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Developer turns down cash plan
A DEVELOPER has refused to give any cash for affordable housing in the latest twist over plans for a 1901 coal house in Oxford city centre.
Councillors previously hit out at Cantay Investments for putting forward a scheme for nine flats at the site behindCantay House off Park End Street.
This means it just misses a council policy that developments of 10 units or more must make half the homes available as affordable housing. So instead, councillors suggested the firm give cash to spend on affordable housing elsewhere in the city.
But it has refused this as well. Cantay bosses said it could not afford to give the cash, though this has been disputed by an Oxford City Council planning officer. It is the latest twist in a saga over housing at the prominent town centre site, behind Conference Centre Oxford.
The scheme was approved by the west area planning committee in December but has now been “called in” by councillors over the affordable housing issue. Executive board member for city development Colin Cook said: “It is my contention this site is perfectly capable of taking 10 flats.”
A viability assessment which Cantay says shows it does not need to give cash had not been carried out correctly, a report by council planning officers says.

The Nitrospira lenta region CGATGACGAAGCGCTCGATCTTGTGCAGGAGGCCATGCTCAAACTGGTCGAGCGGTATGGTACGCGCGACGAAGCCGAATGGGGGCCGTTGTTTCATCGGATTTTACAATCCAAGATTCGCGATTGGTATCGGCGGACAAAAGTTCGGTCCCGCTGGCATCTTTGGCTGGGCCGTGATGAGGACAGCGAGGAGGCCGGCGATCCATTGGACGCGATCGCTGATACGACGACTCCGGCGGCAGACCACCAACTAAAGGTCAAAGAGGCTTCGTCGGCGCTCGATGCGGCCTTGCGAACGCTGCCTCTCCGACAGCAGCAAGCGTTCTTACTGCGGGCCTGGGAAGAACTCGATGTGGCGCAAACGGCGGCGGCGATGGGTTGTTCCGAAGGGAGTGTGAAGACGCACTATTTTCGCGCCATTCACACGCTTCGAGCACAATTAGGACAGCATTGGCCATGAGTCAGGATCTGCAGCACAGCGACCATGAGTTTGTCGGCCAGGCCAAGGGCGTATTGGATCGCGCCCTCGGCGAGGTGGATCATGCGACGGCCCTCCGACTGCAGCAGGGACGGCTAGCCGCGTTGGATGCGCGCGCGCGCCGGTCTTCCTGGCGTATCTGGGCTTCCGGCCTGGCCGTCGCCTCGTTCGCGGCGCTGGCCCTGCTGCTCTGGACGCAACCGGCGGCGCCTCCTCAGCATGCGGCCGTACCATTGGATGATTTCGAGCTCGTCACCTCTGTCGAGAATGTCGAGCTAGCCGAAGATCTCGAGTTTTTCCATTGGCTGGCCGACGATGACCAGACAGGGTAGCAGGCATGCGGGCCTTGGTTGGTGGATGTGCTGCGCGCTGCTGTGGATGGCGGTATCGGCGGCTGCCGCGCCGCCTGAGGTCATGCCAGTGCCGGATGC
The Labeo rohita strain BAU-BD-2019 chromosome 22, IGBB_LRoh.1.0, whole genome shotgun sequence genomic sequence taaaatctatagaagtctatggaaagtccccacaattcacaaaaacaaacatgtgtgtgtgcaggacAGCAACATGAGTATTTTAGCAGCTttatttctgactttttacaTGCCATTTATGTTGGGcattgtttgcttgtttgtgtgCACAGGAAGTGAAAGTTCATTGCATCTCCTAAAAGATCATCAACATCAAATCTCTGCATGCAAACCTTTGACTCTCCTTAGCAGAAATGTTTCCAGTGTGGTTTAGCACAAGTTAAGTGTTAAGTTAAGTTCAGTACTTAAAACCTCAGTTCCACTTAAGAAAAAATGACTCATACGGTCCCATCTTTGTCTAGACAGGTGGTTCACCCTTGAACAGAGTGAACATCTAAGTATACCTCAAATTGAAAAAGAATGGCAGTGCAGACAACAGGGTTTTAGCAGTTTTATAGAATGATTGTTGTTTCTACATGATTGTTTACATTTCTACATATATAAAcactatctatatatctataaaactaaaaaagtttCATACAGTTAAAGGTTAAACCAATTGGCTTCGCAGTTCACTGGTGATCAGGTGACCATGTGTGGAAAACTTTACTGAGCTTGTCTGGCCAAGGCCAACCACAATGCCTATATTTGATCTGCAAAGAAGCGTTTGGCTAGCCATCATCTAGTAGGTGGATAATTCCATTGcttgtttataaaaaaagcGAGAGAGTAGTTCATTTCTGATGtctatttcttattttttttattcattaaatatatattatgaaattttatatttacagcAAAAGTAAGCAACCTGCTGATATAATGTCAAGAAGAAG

This works by subtracting the sale value of homes from the costs of building a scheme.
If this “residual land value” number is greater than the value of its existing use then the scheme is said to be viable.
But the report says Cantay compared this number to the value of site for student flats, which it also has permission, and not the standard housing residential value.
The report says: “They were not comparing like with like. Evidence submitted is not clear or robust and officers are not satisfied that a departure from the policy position is justified.”
They recommend the entire plan for nine flats be refused and it will be debated by the council's planning review committee on July 25.
The scheme for 45 student flats on the site was approved in January despite concerns it would add to anti-social behaviour.
A Cantay spokesman would not comment on the move.
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